The Jeu de Paume photography gallery next to the Place de la Concorde had some of its windows smashed during the “Gilets Jaunes” (Yellow Vest) riots in Paris on Saturday while several other art venues were closed to the public. Images posted on social media showed a car in flames in front of the Jeu de Paume but, contrary to several media reports, the art centre itself did not catch fire.
“Faced with the worsening of the situation in the Tuileries gardens linked to the social movement, the public was evacuated from the building at 3pm [on Saturday],” says Alice Martin, the deputy director of the Jeu de Paume. “A vehicle near the Jeu de Paume was burnt but did not reach the building and there were no intrusions or serious incidents. The assessment of the damage on the exterior of the building is currently underway."
The photography gallery remains closed until further notice. "The teams of the Jeu de Paume are doing everything to reopen as quickly as possible, taking the evolution of the situation into account,” Martin says.
The Arc de Triomphe on the Champs-Elysées was graffitied by rioters; TV footage showed its interior ransacked and a smashed statue of Marianne, symbol of the French republic. French President Emmanuel Macron visited the Arc de Triomphe on Sunday, after returning from a trip to Argentina the day before, in order to inspect the damage.
The demonstrations, which began several weeks ago against fuel taxes, have turned into an anti-government and anti-Macron movement, leading to the worst violence in central Paris in a decade. More than 100 people have been injured as cars and buildings were set alight. Facing his biggest crisis since taking office 18 months ago, Macron has instructed Prime Minister Édouard Philippe to hold talks with the protest groups and opposition leaders in a bid to quell tensions and prevent “professional” rioters from infiltrating street protests.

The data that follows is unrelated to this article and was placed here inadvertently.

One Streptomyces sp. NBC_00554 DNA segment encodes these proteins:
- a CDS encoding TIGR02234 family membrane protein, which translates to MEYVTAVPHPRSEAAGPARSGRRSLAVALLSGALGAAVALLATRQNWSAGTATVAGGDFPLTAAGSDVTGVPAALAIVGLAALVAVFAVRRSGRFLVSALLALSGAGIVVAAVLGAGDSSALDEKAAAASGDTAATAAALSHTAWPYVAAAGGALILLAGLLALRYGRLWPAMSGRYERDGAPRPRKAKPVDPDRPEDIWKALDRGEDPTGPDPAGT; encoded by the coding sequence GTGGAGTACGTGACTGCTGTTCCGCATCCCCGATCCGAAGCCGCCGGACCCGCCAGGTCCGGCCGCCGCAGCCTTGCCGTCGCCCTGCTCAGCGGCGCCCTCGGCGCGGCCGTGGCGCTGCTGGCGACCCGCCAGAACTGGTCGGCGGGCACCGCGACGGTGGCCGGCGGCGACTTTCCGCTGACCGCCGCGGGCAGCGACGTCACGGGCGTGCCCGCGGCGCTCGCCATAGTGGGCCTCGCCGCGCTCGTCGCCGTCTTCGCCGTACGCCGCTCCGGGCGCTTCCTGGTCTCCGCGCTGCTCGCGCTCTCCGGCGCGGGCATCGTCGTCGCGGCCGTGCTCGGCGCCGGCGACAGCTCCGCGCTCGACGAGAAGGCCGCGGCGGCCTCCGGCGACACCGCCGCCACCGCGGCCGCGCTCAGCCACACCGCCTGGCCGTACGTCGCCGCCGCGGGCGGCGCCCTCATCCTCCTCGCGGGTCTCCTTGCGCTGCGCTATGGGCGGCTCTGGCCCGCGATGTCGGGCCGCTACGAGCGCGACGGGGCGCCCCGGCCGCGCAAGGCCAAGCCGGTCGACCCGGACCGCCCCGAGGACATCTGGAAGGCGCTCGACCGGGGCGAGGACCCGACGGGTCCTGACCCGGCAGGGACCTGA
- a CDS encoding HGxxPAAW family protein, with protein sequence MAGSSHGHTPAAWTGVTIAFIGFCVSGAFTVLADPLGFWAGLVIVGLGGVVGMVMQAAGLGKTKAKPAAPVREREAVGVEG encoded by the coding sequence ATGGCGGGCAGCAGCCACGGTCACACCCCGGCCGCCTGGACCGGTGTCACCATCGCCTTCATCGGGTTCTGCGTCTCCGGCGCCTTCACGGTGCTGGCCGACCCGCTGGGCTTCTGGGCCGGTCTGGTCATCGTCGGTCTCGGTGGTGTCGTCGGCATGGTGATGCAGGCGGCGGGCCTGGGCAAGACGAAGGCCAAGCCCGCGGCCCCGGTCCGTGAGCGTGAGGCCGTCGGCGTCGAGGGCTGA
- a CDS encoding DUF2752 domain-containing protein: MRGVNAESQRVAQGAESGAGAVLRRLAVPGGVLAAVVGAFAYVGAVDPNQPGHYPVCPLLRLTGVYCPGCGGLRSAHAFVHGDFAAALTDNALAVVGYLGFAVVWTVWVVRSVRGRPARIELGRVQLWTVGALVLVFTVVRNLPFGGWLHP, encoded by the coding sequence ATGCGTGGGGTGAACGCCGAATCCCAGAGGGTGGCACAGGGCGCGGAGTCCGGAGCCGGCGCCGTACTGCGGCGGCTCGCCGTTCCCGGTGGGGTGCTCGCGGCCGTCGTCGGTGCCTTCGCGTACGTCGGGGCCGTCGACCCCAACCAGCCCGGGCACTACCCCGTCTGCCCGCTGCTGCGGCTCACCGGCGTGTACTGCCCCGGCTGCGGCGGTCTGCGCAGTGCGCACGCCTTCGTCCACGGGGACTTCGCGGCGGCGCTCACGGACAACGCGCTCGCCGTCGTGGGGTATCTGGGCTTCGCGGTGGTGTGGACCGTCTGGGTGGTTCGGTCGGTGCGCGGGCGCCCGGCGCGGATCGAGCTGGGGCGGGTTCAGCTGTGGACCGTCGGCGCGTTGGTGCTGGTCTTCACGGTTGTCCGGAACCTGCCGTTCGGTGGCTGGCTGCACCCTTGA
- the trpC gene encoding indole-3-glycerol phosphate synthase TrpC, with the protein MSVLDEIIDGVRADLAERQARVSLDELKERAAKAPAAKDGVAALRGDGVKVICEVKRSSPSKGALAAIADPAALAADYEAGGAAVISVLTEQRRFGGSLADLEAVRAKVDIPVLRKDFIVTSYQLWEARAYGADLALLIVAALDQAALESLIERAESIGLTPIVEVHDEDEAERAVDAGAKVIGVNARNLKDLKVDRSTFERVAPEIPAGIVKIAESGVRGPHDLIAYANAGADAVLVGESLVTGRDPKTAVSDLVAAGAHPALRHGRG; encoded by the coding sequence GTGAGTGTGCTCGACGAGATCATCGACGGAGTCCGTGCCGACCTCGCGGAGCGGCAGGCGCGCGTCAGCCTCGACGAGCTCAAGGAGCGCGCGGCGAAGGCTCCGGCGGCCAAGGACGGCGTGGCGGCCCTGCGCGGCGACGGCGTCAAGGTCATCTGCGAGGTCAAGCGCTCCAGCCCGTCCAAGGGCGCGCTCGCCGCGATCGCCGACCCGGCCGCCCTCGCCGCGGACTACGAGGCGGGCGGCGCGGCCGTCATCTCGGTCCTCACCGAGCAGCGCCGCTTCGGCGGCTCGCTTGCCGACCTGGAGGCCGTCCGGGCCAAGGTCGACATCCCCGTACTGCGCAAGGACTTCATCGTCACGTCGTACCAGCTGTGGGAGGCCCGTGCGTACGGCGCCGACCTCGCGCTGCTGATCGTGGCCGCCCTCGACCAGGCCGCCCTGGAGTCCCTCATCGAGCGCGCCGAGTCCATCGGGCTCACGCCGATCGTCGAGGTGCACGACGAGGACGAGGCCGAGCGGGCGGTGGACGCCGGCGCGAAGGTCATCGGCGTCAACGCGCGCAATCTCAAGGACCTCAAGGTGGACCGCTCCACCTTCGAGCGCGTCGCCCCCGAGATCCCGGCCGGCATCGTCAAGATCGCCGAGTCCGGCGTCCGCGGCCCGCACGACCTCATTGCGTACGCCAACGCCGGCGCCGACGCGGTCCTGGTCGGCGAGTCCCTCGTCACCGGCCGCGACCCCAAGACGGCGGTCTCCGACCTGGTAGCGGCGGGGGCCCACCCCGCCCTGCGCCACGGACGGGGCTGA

The riots affected opening hours and therefore severely impacted on visitor numbers at several venues. The Grand Palais closed its doors on Saturday, and also last Saturday during the previous week's protests. Visitors with pre-purchased tickets to its exhibitions (Eblouissante Vénise, Miro and Michael Jackson On the Wall) are valid until 22 December 2018. The Petit Palais was also closed on Saturday. The Musée des Arts Décoratifs closed its entrance on the Rue de Rivoli, obliging visitors to enter via its secondary, back entrance near the Tuileries gardens. For security reasons, the Musée Nissim-de-Camondo in the 8th arrondissement closed its doors at 4pm.
Artcurial auction house, which is located on the Champs-Elysées, was instructed by the Préfecture of police to be closed on Saturday. The previous Saturday, 24 November, Artcurial decided to postpone its Bandes Dessinées sale, scheduled at 2.30pm, until the next day (Sunday 25 November) due to the protests happening right outside the building. “This delay was regrettable but our clients perfectly understood the situation and responded by being present on Sunday as the results of the sale testified: the estimate surpassed €1.3m and a board by Moebius, Arzach, estimated at €20,000-30,000 soared to €114,400,” says a spokesman at Artcurial.
Meanwhile, Sotheby's and Christie's—near the Place de la Concorde and the Champs-Elysées respectively—were both closed on Saturday. Sotheby's postponed the preview of its contemporary art sale to Sunday and Christie's contemporary and post-War viewing was open on Sunday, but not Saturday.